Risk Return

risk returnThe risk return tradeoff could easily be called the ability-to-sleep-at-night test.

Risk return involves the chance an investment’s actual return may differ from the expected return. Risk includes the possibility of losing some or all of the original investment. Different versions of risk return are usually measured by calculating the standard deviation of the historical returns or average returns of a specific investment.

A high standard deviation indicates a high degree of risk. Many companies allocate large amounts of money and time in developing risk management strategies to help manage risks associated with their business and investment dealings. A key component of the risk management process is risk assessment, which involves the determination of the risks surrounding a business or investment.

A fundamental idea in finance is the relationship between risk and return. The greater the amount of risk an investor is willing to take, the greater the potential return. Investors need to be compensated for taking on additional risk. For example, a U.S. Treasury bond is considered one of the safest, or risk-free, investments and when compared to a corporate bond, provides a lower rate of return. A corporation is much more likely to go bankrupt than the U.S. government. Because the risk of investing in a corporate bond is higher, investors are offered a higher rate of return.

In the financial world, risk management is the process of identification, analysis and acceptance or mitigation of uncertainty in investment decisions. Essentially, risk management occurs when an investor or fund manager analyzes and attempts to quantify the potential for losses in an investment and then takes the appropriate action (or inaction) given his investment objectives and risk tolerance.

Risk management occurs everywhere in the financial world. It occurs when an investor buys low-risk government bonds over riskier corporate bonds, when a fund manager hedges his currency exposure with currency derivatives, and when a bank performs a credit check on an individual before issuing a personal line of credit.  Stockbrokers use financial instruments like options and futures, and money managers use strategies like portfolio and investment diversification to mitigate or effectively manage risk.

Many investors use a risk reward ratio to compare the expected returns of an investment to the amount of risk undertaken to capture these returns. This ratio is calculated mathematically by dividing the amount the trader stands to lose if the price moves in the unexpected direction (the risk) by the amount of profit the trader expects to have made when the position is closed (the reward). Often, what investors really want to know is not just how much an asset deviates from its expected outcome, but how bad things look way down on the left-hand tail of the distribution curve.

The risk return ratio is most often used as a measure for trading individual stocks. The optimal risk/reward ratio differs widely among trading strategies. Some trial and error is usually required to determine which ratio is best for a given trading strategy, and many investors have a specified risk/reward ratio for their investments. In many cases, market strategists find the ideal risk reward ratio for their investments to be 1:3. Investors can manage risk/reward more directly through the use of stop-loss orders and derivatives.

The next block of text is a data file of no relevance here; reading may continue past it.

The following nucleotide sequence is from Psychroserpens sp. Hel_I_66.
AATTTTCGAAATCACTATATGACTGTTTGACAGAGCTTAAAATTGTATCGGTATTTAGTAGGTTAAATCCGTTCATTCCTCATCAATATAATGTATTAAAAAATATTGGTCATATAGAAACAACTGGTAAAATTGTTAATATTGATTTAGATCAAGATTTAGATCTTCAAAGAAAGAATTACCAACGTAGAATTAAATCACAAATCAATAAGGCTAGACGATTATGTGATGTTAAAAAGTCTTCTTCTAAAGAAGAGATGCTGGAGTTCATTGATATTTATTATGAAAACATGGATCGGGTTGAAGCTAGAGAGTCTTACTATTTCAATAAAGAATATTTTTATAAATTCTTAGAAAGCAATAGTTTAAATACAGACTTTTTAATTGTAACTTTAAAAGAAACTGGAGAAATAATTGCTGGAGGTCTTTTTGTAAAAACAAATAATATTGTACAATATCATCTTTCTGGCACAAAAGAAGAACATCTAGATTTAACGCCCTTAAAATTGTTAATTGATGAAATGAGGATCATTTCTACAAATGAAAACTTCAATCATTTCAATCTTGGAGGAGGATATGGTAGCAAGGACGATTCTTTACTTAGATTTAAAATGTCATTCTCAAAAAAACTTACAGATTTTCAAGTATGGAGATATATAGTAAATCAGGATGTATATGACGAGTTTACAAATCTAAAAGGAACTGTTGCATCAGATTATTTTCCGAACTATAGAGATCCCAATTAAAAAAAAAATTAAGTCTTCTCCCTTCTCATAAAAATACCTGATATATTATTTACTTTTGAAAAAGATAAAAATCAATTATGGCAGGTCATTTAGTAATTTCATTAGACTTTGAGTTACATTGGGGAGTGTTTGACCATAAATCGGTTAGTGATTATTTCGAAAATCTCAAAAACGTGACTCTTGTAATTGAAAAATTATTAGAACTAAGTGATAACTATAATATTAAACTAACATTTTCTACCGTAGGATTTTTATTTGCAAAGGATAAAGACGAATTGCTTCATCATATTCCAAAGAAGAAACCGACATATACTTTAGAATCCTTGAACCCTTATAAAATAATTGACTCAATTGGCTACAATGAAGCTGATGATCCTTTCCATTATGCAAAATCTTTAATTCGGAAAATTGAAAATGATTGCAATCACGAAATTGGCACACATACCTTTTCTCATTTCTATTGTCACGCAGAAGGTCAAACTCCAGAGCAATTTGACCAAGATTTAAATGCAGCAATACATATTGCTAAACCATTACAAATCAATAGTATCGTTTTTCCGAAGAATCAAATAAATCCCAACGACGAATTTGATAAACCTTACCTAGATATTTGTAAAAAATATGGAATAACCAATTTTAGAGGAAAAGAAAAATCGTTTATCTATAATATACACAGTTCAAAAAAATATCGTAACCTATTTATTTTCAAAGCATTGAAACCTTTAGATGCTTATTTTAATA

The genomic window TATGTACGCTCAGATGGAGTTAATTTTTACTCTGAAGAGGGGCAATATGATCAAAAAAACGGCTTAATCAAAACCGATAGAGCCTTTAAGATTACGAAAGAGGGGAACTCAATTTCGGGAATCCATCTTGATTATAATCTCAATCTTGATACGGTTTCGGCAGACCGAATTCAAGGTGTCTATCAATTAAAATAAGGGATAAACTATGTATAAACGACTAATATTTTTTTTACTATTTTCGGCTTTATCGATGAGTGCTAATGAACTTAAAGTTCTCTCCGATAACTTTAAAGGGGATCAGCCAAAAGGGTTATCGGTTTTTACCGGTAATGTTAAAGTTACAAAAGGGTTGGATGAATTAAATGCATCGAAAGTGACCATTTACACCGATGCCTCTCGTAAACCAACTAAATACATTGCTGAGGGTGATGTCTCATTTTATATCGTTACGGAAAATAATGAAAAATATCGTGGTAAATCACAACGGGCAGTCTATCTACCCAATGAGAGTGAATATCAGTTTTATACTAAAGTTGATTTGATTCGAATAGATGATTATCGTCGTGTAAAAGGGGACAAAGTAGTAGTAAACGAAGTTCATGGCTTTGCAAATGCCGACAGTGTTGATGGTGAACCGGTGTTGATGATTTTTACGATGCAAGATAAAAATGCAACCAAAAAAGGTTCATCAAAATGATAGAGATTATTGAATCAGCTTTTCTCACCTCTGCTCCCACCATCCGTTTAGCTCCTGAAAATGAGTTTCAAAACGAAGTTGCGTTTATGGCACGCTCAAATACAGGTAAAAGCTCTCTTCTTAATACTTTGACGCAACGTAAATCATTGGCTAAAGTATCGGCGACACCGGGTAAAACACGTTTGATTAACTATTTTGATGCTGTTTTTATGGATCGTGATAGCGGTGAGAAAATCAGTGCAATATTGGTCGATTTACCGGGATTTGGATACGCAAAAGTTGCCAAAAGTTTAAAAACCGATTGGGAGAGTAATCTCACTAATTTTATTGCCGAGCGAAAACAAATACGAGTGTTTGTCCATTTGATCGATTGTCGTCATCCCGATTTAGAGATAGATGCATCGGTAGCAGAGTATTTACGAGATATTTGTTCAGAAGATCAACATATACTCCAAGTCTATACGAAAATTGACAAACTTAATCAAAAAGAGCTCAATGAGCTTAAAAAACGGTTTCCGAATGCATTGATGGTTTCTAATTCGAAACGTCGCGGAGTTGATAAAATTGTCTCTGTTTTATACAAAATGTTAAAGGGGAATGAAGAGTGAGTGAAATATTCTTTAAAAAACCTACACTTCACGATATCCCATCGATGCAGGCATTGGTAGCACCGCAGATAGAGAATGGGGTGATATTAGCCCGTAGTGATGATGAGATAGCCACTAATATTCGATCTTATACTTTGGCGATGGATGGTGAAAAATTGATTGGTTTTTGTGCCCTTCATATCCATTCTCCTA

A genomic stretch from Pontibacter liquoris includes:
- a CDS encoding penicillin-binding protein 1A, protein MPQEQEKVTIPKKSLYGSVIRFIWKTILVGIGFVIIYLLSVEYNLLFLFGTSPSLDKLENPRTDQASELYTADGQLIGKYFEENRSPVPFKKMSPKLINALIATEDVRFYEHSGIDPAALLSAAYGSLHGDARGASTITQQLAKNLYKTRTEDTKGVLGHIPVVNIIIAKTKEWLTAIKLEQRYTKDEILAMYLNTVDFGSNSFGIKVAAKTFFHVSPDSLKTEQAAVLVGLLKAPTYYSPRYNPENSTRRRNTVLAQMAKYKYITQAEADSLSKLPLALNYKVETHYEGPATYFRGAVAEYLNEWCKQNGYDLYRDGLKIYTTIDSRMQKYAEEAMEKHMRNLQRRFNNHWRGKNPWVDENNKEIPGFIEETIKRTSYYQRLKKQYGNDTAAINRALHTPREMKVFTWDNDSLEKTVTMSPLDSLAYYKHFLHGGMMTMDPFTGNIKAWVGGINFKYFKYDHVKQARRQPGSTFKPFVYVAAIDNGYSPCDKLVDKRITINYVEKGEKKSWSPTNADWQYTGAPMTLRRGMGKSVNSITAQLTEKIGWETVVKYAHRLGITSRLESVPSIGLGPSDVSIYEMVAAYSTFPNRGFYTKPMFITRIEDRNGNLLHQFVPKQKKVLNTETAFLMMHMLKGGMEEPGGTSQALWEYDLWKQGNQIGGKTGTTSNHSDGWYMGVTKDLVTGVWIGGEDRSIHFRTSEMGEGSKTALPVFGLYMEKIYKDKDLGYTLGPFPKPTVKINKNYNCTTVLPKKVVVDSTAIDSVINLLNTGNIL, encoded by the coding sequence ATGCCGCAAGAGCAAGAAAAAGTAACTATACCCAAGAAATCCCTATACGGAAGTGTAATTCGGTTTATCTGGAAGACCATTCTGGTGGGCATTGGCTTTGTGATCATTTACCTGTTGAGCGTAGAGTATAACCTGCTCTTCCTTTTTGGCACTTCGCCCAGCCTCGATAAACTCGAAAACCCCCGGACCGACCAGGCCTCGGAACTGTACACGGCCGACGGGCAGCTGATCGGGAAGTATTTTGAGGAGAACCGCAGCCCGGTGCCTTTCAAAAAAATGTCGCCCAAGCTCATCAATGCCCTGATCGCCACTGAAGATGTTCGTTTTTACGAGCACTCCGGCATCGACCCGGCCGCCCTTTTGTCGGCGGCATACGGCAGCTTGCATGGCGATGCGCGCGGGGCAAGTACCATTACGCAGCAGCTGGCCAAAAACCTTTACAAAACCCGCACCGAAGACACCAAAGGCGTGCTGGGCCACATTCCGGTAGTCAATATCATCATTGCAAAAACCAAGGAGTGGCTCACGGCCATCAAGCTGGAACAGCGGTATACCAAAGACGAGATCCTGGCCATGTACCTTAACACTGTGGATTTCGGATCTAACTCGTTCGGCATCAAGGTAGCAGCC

Investors often use stop-loss orders when trading individual stocks to help minimize losses and directly manage their investments with a risk return focus. A stop-loss order is a trading trigger placed on a stock that automates the selling of the stock from a portfolio if the stock reaches a specified low. Investors can automatically set stop-loss orders through brokerage accounts and typically do not require exorbitant additional trading costs.

Investors use a variety of tactics to ascertain risk.  One of the most commonly used absolute risk metrics is standard deviation, a statistical measure of dispersion around a central tendency. You look at the average return of an investment and then find its average standard deviation over the same time period. Normal distributions (the familiar bell-shaped curve) dictate that the expected return of the investment is likely to be one standard deviation from the average 67% of the time and two standard deviations from the average deviation 95% of the time. This helps investors evaluate risk numerically. If they believe that they can tolerate the risk, financially and emotionally, they invest.

Investing with a risk reward focus for individual stocks using stop-loss orders can significantly help investors to manage the overall risk on their investments. Stop-loss orders allow investors to place a sell trigger on their investments at essentially only the trading cost of the block trade. With this trading mechanism in place, investors can manipulate risk reward ratios to their benefit by setting a specified risk reward ratio of their choosing per investment.

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